From a long-term standpoint, there is a huge advantage to having OPM (other people's money). The rates are low to borrow on a Stafford. BTW, we're in a similar situation: I don't have to borrow, but I'm going to anyway. Take the stafford, put it into a CD or other shorter-term horizon investment vehicle and continue to roll that money over until you're done with school. When you're done, buy your house, pay off your loans (probably not the best idea, but you might want to), or just make the payments and use that money to get ahead of most of us financially. There is no credit check for the Stafford and you can (within reason) do virtually whatever you want with it. Bottom line: I'd take the max.

gillesthegreat

  • Sr. Citizen
  • ****
  • Posts: 609
    • View Profile
    • Email
Re: Financial wizards, your advice is needed!
« Reply #4 on: May 20, 2006, 01:20:32 PM »
It's probably a bit more complicated than other posters would have it. The first question should be: what's the interest rate of Stafford Loans, and what's the interest you can get from investing? Second, what is the mystical lure of buying real estate? The only people in the finance world who are actively recommending buying residential real estate right now are realtors and people with a property. The market in the US is most likely significantly overvalued (The Economist cites 30-40%, with NY and CA at 50%). If you do all the math, including interest, taxes, amortissements (i.e. repairs and maintenance), it's probably a better deal to not purchase now and pay rent. Save the difference, and in 10 years, you will be able to buy the same house you would have purchased now, but end up with more money.

But again, you need numbers to make that decision.
Penn (2007)

lope

  • Full Member
  • ***
  • Posts: 50
    • View Profile
Re: Financial wizards, your advice is needed!
« Reply #5 on: May 20, 2006, 10:43:50 PM »
angmill08, it sounds like you're talking about using the Stafford loan money to pay the mortgage on a house, but that you wouldn't need it to use as a down payment.  If that's the case, here's what I'd say:

The interest rate on Stafford loans that begin in July of this year is fixed at 6.8%.  I'd be very surprised if you're able to find a CD with a rate that high.  You might be able to find some other short-term investment with a higher rate, but you'll have to take on more risk, which probably wouldn't be a great idea.  So, during law school you'd actually lose money by taking out the Stafford loans and putting the money into CDs.  If mortgage rates at the end of law school are higher than 6.8%, then it might make good financial sense to take out the Stafford loans and lose a little bit during school, in order to save even more on your mortgage later, but there's no way of knowing what mortgage rates will be in three years.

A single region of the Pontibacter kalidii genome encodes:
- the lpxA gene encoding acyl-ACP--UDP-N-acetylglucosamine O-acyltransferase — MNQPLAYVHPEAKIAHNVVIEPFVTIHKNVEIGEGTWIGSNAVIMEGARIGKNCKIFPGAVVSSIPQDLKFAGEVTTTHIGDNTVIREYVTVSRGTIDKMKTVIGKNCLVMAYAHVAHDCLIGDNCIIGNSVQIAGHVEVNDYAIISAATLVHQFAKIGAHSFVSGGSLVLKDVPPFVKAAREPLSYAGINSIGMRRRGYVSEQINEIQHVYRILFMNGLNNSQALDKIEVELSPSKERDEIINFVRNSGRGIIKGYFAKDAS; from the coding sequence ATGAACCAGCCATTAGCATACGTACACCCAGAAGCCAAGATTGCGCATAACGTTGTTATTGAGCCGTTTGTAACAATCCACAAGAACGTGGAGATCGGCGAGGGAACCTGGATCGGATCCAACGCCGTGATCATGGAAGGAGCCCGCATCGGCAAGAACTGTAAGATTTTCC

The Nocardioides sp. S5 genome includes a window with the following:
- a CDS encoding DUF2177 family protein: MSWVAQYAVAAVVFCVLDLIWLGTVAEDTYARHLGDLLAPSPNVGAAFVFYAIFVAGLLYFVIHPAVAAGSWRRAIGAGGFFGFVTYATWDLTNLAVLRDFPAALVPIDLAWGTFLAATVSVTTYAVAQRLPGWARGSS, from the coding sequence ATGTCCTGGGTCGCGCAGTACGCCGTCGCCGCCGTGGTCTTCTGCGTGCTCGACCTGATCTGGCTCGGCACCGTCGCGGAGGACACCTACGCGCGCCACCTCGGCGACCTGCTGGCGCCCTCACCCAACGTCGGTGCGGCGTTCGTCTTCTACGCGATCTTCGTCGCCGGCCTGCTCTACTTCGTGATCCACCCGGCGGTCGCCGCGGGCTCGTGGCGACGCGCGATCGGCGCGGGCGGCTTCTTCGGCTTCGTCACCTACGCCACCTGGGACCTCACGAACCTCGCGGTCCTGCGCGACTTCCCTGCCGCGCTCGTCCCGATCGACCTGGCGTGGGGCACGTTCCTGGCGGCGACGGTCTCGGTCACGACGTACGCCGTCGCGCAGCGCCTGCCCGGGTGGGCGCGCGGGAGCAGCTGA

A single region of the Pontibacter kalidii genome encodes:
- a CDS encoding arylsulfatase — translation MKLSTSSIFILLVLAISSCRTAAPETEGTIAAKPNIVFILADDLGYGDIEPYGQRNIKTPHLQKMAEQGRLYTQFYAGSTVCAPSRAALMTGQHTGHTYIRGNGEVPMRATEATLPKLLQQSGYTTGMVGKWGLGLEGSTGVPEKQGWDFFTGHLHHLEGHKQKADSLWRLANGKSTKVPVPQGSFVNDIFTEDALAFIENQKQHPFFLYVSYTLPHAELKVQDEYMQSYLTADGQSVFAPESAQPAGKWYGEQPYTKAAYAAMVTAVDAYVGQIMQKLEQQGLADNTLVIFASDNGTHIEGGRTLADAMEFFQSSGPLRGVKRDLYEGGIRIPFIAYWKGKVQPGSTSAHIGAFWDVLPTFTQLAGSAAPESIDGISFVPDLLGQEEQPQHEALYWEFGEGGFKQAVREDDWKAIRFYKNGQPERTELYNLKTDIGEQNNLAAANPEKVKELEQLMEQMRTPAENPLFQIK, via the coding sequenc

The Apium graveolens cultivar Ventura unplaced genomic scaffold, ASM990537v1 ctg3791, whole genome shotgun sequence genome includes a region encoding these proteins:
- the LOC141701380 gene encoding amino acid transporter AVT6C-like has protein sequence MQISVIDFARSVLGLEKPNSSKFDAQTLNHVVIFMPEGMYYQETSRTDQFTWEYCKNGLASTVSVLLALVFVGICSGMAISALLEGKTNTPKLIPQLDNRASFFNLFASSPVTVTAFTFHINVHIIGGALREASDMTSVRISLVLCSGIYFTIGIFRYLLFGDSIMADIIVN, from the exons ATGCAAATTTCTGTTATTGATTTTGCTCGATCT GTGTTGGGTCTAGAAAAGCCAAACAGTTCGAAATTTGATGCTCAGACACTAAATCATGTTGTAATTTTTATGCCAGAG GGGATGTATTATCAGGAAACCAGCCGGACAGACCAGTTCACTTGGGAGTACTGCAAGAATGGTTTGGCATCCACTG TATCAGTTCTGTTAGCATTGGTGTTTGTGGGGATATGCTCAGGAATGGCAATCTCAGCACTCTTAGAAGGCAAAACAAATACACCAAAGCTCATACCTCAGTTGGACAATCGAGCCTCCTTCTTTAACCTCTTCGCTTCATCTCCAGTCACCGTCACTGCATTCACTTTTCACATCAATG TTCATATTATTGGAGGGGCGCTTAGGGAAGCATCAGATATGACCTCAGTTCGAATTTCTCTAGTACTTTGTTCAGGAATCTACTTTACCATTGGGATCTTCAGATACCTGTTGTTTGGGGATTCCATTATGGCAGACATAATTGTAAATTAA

As of last week, 30yr mortgage rates were about 6.61%, which is lower than the 6.8% you'd have to pay on the Stafford loans.  If mortgage rates are at this same level in three years, then you'll end up losing money by taking out the Stafford loans. 

If you want to bet that mortgage rates will be higher in 3yrs, then it might make sense to take out stafford loans and use the money later to pay your mortgage.  In this case, it all depends on what interest rate you can earn on that money during the 3yrs of law school, and also how much higher the mortgage rates are than the 6.8% of the Stafford loans when you buy the house.  If the mortgage rates are siginificantly higher in 3yrs, then taking out the Stafford loans might pay off, but if they're similar to what they are now, then you'll end up losing money.